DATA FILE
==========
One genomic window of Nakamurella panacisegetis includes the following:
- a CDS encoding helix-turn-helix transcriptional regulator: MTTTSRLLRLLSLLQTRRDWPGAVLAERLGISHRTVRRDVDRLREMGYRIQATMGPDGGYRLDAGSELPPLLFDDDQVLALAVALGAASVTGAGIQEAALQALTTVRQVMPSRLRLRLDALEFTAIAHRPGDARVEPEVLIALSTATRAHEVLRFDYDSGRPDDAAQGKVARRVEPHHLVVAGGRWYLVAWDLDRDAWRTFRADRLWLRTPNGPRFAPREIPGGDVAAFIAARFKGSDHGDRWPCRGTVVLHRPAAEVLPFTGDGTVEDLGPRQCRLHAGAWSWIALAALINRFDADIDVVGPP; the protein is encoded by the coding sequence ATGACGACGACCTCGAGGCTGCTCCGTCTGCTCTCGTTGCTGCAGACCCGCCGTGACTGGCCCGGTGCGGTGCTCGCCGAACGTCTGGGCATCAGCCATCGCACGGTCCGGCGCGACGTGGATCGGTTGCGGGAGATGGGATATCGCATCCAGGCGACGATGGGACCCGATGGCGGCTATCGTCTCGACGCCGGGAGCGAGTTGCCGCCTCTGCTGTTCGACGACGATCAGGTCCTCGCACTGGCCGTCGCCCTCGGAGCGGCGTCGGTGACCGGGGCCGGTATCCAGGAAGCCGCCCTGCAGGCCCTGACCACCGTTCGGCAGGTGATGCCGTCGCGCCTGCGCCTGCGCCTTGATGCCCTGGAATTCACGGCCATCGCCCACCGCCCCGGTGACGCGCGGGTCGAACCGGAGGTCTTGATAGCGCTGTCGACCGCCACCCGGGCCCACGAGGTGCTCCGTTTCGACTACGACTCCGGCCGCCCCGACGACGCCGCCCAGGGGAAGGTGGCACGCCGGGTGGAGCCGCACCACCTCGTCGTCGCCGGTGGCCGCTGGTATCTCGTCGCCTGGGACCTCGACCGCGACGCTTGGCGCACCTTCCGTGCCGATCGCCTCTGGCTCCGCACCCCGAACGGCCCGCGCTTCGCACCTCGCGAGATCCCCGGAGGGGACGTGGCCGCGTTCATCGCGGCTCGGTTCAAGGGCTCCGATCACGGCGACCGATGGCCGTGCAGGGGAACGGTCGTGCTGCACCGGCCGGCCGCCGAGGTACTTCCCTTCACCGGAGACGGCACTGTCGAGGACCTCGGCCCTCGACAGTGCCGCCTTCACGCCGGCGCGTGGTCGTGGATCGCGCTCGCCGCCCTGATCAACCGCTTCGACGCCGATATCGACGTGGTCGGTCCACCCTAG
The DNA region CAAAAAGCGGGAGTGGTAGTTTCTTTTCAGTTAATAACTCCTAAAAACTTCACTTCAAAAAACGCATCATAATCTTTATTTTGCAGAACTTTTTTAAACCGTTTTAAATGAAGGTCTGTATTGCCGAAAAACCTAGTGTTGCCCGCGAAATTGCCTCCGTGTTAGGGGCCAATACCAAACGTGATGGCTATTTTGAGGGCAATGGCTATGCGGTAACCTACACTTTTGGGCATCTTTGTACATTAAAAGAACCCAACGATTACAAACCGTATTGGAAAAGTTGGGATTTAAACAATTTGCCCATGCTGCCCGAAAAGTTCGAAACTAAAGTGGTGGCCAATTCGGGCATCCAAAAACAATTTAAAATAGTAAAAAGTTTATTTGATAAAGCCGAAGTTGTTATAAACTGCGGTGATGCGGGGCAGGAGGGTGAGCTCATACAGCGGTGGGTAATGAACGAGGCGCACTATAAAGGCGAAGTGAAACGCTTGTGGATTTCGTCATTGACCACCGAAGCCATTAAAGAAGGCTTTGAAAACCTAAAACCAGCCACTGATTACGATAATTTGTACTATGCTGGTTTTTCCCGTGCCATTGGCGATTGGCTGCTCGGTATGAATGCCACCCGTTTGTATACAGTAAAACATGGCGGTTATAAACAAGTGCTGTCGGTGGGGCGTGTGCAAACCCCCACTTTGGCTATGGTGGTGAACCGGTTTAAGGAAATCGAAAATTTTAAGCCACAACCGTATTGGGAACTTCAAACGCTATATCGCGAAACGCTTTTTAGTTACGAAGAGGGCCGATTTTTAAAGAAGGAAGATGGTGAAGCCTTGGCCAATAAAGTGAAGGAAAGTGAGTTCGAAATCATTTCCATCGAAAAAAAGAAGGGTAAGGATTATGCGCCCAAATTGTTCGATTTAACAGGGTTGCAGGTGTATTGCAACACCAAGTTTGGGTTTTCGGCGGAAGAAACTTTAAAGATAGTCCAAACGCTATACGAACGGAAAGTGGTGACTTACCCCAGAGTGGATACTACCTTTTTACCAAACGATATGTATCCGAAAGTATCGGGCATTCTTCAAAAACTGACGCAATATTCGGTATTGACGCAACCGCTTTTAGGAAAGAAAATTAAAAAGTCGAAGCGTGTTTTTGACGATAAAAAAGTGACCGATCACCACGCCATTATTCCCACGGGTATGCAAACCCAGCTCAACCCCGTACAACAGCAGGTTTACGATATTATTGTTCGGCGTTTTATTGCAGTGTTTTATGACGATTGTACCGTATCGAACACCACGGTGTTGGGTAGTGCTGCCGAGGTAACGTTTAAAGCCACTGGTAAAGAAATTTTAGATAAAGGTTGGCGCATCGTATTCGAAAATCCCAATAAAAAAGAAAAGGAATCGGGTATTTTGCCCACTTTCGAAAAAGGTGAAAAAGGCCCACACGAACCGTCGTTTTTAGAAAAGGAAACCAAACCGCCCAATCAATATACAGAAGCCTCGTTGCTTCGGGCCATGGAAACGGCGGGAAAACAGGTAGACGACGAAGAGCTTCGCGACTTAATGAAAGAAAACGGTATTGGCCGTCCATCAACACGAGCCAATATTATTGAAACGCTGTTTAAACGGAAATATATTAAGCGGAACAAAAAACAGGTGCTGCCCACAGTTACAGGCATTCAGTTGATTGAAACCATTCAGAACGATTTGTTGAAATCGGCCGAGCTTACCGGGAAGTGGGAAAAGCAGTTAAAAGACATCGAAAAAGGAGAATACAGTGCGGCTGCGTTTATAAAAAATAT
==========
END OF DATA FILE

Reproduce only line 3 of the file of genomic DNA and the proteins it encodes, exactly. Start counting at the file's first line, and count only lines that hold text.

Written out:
The DNA region CAAAAAGCGGGAGTGGTAGTTTCTTTTCAGTTAATAACTCCTAAAAACTTCACTTCAAAAAACGCATCATAATCTTTATTTTGCAGAACTTTTTTAAACCGTTTTAAATGAAGGTCTGTATTGCCGAAAAACCTAGTGTTGCCCGCGAAATTGCCTCCGTGTTAGGGGCCAATACCAAACGTGATGGCTATTTTGAGGGCAATGGCTATGCGGTAACCTACACTTTTGGGCATCTTTGTACATTAAAAGAACCCAACGATTACAAACCGTATTGGAAAAGTTGGGATTTAAACAATTTGCCCATGCTGCCCGAAAAGTTCGAAACTAAAGTGGTGGCCAATTCGGGCATCCAAAAACAATTTAAAATAGTAAAAAGTTTATTTGATAAAGCCGAAGTTGTTATAAACTGCGGTGATGCGGGGCAGGAGGGTGAGCTCATACAGCGGTGGGTAATGAACGAGGCGCACTATAAAGGCGAAGTGAAACGCTTGTGGATTTCGTCATTGACCACCGAAGCCATTAAAGAAGGCTTTGAAAACCTAAAACCAGCCACTGATTACGATAATTTGTACTATGCTGGTTTTTCCCGTGCCATTGGCGATTGGCTGCTCGGTATGAATGCCACCCGTTTGTATACAGTAAAACATGGCGGTTATAAACAAGTGCTGTCGGTGGGGCGTGTGCAAACCCCCACTTTGGCTATGGTGGTGAACCGGTTTAAGGAAATCGAAAATTTTAAGCCACAACCGTATTGGGAACTTCAAACGCTATATCGCGAAACGCTTTTTAGTTACGAAGAGGGCCGATTTTTAAAGAAGGAAGATGGTGAAGCCTTGGCCAATAAAGTGAAGGAAAGTGAGTTCGAAATCATTTCCATCGAAAAAAAGAAGGGTAAGGATTATGCGCCCAAATTGTTCGATTTAACAGGGTTGCAGGTGTATTGCAACACCAAGTTTGGGTTTTCGGCGGAAGAAACTTTAAAGATAGTCCAAACGCTATACGAACGGAAAGTGGTGACTTACCCCAGAGTGGATACTACCTTTTTACCAAACGATATGTATCCGAAAGTATCGGGCATTCTTCAAAAACTGACGCAATATTCGGTATTGACGCAACCGCTTTTAGGAAAGAAAATTAAAAAGTCGAAGCGTGTTTTTGACGATAAAAAAGTGACCGATCACCACGCCATTATTCCCACGGGTATGCAAACCCAGCTCAACCCCGTACAACAGCAGGTTTACGATATTATTGTTCGGCGTTTTATTGCAGTGTTTTATGACGATTGTACCGTATCGAACACCACGGTGTTGGGTAGTGCTGCCGAGGTAACGTTTAAAGCCACTGGTAAAGAAATTTTAGATAAAGGTTGGCGCATCGTATTCGAAAATCCCAATAAAAAAGAAAAGGAATCGGGTATTTTGCCCACTTTCGAAAAAGGTGAAAAAGGCCCACACGAACCGTCGTTTTTAGAAAAGGAAACCAAACCGCCCAATCAATATACAGAAGCCTCGTTGCTTCGGGCCATGGAAACGGCGGGAAAACAGGTAGACGACGAAGAGCTTCGCGACTTAATGAAAGAAAACGGTATTGGCCGTCCATCAACACGAGCCAATATTATTGAAACGCTGTTTAAACGGAAATATATTAAGCGGAACAAAAAACAGGTGCTGCCCACAGTTACAGGCATTCAGTTGATTGAAACCATTCAGAACGATTTGTTGAAATCGGCCGAGCTTACCGGGAAGTGGGAAAAGCAGTTAAAAGACATCGAAAAAGGAGAATACAGTGCGGCTGCGTTTATAAAAAATAT